The typical business news consumer is generally older and male. The approach Goodman is taking is designed to bring in younger readers as well as AOL’s large female audience. That thinking also went into the hiring of the new staffers and establishing their beats.

“Take someone like Loren Berlin, a writer closer to the beginning of her journalism career as opposed to the end,” Goodman said, pointing out one of the new faces on the site. “She has an MBA and has worked in finance. She had a look at the mortgage factory from the inside and decided she wanted to write about it rather than work in it. She took an interesting angle on rising commodity prices — that’s the kind of story that gets people yawning. But she took the reader into the story by looking at the price of a six-pack and gave a great deal of insight as to what drives those costs. The piece quickly got 700,000 pageviews, showing how if you talk to people in language that’s entertaining and that they can understand, the readers will embrace it.”

AOL doesn’t break out traffic for the HuffPost Business vertical, nor did comScore (NSDQ: SCOR) have any figures available for that channel. But in a look at the top 15 Finance News sites as ranked by comScore, AOL Money & Finance has been doing pretty well this year. In between January and April, the channel’s traffic has risen 7 percent to 15.7 million and is number four on the list behind small business site Manta, Dow Jones (NSDQ: NWS) & Co. and Yahoo (NSDQ: YHOO) Finance, which fell 3 percent to 43 million.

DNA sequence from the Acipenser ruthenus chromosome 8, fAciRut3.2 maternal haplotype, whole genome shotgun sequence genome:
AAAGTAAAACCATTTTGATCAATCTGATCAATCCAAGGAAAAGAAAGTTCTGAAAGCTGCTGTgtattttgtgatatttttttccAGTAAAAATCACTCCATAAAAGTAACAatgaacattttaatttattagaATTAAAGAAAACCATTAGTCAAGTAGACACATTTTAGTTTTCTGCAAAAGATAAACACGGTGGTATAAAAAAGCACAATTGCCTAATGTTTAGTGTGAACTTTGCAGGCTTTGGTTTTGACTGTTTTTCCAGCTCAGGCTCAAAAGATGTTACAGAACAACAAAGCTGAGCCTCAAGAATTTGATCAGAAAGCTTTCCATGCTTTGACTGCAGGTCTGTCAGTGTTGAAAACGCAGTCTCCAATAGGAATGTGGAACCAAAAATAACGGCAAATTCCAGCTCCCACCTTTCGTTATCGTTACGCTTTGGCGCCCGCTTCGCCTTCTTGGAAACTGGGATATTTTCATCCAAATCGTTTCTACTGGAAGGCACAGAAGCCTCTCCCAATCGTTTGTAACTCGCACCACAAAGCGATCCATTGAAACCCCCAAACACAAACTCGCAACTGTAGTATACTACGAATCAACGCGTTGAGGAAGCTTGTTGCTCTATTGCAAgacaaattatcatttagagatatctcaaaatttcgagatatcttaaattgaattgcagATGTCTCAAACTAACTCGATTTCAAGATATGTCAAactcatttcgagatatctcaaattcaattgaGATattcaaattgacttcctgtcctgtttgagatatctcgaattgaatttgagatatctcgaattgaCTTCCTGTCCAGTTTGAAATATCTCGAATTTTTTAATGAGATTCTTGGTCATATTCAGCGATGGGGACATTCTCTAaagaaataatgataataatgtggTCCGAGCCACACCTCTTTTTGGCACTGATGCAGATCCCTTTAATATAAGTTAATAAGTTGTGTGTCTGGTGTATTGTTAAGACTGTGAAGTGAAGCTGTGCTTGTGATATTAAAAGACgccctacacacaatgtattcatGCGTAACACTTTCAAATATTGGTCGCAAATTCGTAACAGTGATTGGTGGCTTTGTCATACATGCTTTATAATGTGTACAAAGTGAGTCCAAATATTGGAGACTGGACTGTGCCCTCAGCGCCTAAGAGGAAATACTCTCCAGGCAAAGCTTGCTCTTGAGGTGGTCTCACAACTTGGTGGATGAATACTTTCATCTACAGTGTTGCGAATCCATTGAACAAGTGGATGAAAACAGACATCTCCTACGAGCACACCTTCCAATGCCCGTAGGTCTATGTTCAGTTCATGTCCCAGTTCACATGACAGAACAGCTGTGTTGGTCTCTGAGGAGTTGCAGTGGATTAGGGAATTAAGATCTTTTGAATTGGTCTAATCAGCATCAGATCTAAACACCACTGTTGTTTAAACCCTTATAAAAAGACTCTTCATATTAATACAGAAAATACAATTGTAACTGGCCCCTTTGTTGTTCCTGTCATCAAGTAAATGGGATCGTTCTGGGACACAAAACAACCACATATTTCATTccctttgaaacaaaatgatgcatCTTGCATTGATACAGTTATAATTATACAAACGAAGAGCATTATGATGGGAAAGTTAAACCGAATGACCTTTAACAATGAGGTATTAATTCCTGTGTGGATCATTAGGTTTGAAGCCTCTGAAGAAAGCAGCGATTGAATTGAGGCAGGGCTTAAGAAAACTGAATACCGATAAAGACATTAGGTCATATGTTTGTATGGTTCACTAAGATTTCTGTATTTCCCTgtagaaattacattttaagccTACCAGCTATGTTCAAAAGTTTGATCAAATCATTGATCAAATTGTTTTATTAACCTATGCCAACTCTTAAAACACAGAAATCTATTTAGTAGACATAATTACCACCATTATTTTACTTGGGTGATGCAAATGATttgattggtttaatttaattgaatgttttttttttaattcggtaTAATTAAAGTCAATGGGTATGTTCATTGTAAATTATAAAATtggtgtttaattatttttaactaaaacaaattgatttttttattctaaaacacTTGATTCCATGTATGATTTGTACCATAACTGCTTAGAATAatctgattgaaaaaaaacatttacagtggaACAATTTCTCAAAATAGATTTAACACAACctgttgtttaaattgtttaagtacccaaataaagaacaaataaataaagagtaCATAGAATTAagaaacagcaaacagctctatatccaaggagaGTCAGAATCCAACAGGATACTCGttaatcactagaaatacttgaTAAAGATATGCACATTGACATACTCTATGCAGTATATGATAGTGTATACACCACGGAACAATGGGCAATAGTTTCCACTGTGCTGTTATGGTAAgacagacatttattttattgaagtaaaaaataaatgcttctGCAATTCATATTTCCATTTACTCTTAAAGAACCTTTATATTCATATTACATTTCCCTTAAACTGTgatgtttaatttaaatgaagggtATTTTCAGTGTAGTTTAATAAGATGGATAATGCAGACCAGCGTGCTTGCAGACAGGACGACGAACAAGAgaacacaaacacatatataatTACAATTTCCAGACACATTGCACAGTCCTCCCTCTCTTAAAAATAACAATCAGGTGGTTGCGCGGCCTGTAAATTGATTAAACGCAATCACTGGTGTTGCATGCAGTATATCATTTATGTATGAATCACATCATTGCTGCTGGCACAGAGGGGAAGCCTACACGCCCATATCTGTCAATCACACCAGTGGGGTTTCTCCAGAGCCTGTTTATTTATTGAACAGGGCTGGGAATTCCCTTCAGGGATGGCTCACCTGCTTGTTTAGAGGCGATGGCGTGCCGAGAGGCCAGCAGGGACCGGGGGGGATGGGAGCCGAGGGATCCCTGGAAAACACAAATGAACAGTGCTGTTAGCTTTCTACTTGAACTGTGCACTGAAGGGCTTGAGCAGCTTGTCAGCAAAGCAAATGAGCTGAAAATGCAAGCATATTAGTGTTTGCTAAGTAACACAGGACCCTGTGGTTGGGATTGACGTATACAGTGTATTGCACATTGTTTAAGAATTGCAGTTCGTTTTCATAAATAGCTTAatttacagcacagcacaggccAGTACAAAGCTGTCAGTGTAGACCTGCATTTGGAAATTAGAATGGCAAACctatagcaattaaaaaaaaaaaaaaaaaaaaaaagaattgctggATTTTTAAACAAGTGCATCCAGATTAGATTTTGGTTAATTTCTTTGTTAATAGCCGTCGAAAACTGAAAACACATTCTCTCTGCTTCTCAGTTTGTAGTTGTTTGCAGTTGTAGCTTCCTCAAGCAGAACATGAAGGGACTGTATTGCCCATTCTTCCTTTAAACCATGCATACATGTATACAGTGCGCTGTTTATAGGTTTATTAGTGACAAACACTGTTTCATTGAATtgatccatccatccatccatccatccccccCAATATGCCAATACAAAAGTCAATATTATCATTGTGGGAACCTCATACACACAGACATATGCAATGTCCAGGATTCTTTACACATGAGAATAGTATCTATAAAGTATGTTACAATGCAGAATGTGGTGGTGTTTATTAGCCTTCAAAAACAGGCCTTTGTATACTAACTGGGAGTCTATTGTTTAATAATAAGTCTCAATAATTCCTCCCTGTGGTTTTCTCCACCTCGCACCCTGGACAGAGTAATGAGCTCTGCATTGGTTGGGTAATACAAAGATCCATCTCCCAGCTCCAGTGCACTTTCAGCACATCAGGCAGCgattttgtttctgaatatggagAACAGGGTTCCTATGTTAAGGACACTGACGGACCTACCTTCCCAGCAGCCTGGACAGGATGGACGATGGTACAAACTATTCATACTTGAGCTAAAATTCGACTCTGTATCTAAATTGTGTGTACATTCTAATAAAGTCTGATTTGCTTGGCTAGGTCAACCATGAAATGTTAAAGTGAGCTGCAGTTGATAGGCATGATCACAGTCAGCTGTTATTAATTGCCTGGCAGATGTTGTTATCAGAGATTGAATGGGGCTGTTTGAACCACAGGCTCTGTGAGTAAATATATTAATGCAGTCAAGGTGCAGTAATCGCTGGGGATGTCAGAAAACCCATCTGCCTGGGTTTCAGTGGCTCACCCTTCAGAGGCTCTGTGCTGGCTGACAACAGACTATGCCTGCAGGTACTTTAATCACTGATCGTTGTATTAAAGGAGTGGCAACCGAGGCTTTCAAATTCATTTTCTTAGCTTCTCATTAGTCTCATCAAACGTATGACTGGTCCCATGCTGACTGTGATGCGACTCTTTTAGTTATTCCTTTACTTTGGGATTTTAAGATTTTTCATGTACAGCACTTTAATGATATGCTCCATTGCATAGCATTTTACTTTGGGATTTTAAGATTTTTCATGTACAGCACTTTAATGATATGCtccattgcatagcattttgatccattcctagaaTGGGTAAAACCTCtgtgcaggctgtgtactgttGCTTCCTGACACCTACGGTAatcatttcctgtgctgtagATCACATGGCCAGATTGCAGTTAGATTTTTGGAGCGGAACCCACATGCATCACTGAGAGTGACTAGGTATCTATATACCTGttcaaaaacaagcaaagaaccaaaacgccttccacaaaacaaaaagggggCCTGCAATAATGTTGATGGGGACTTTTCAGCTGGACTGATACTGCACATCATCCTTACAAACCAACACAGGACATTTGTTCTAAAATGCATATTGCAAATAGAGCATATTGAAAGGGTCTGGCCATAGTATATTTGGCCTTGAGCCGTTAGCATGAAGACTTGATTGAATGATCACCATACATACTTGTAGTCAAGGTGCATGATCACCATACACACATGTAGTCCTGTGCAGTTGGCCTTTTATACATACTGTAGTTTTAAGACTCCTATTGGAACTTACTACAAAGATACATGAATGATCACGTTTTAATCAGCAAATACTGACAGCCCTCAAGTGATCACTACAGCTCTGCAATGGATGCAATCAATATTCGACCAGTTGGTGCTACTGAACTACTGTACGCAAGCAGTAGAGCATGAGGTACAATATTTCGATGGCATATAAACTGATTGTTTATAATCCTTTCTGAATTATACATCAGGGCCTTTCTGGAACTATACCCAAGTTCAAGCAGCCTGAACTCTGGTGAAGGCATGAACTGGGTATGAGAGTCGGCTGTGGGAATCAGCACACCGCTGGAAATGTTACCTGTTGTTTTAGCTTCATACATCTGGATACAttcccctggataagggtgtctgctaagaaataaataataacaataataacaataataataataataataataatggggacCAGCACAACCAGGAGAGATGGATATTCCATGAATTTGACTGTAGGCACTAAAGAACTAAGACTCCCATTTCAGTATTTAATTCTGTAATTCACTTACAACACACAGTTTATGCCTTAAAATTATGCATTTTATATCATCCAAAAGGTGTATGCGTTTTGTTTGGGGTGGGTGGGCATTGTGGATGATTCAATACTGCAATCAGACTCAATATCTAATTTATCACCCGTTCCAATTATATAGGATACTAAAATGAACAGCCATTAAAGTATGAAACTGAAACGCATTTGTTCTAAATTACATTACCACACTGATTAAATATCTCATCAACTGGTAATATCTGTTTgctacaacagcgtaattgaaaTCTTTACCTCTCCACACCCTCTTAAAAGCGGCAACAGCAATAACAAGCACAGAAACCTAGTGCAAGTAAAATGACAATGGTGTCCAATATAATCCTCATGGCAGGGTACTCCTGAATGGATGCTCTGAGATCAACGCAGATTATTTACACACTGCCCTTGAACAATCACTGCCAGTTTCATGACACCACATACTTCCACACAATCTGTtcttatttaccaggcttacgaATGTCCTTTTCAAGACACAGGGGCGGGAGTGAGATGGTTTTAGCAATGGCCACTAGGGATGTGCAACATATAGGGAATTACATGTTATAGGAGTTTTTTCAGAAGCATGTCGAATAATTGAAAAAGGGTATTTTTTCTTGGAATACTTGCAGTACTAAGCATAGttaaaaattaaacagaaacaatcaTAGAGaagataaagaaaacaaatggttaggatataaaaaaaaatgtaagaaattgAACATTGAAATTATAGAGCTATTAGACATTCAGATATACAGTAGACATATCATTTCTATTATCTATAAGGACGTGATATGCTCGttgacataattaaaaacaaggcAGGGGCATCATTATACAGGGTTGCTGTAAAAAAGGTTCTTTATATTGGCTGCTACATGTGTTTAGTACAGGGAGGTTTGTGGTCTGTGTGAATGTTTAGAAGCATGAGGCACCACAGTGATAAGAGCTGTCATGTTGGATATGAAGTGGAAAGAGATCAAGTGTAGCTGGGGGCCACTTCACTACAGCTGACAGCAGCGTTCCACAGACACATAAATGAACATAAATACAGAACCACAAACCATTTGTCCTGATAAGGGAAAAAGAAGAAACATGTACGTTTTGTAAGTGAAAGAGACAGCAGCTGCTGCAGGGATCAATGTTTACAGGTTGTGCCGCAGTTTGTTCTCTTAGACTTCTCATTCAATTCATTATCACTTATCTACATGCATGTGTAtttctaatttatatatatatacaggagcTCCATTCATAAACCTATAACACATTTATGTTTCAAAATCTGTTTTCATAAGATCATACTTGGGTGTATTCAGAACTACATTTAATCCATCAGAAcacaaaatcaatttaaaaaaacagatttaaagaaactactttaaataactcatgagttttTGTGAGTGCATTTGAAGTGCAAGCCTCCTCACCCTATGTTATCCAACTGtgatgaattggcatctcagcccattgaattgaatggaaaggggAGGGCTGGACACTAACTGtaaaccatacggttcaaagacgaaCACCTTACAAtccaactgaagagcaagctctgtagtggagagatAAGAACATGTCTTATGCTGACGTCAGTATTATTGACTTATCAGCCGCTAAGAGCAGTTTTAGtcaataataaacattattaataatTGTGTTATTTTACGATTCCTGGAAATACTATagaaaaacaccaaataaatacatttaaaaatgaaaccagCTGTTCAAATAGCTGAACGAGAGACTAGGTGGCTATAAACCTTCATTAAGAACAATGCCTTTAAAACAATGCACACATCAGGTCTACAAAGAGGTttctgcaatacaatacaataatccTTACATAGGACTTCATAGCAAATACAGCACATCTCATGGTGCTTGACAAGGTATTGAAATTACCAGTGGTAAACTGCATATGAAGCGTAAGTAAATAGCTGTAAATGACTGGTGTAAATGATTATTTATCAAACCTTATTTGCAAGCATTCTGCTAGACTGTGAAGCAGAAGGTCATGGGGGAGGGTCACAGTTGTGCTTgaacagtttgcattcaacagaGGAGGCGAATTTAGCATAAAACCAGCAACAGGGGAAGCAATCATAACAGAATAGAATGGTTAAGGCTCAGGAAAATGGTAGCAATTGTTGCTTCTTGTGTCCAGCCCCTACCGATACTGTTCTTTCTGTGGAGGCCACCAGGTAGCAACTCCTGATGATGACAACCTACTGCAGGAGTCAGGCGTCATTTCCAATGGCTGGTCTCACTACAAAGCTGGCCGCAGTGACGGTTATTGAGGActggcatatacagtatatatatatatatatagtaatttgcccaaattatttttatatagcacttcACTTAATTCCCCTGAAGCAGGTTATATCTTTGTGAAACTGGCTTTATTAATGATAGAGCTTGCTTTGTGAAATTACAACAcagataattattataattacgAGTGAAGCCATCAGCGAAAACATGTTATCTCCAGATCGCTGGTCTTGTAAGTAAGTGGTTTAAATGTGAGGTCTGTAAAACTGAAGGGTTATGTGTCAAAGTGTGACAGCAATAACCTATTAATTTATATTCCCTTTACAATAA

“We know this is a site that draws a lot of users,” Goodman said. “We want to build on that core strength and appeal to those who don’t understand the vernacular of high finance: people who have just graduated from college and have to think about rent, people who are starting to plan for retirement, people who have to pay medical bills.”

Goodman expects to hold on to regular readers by offering the traditional investment and business news with outside content partners, such as Doug McIntyre’s 24/7 Wall Street, whose commentary has long been available on AOL News & Finance through a syndication agreement.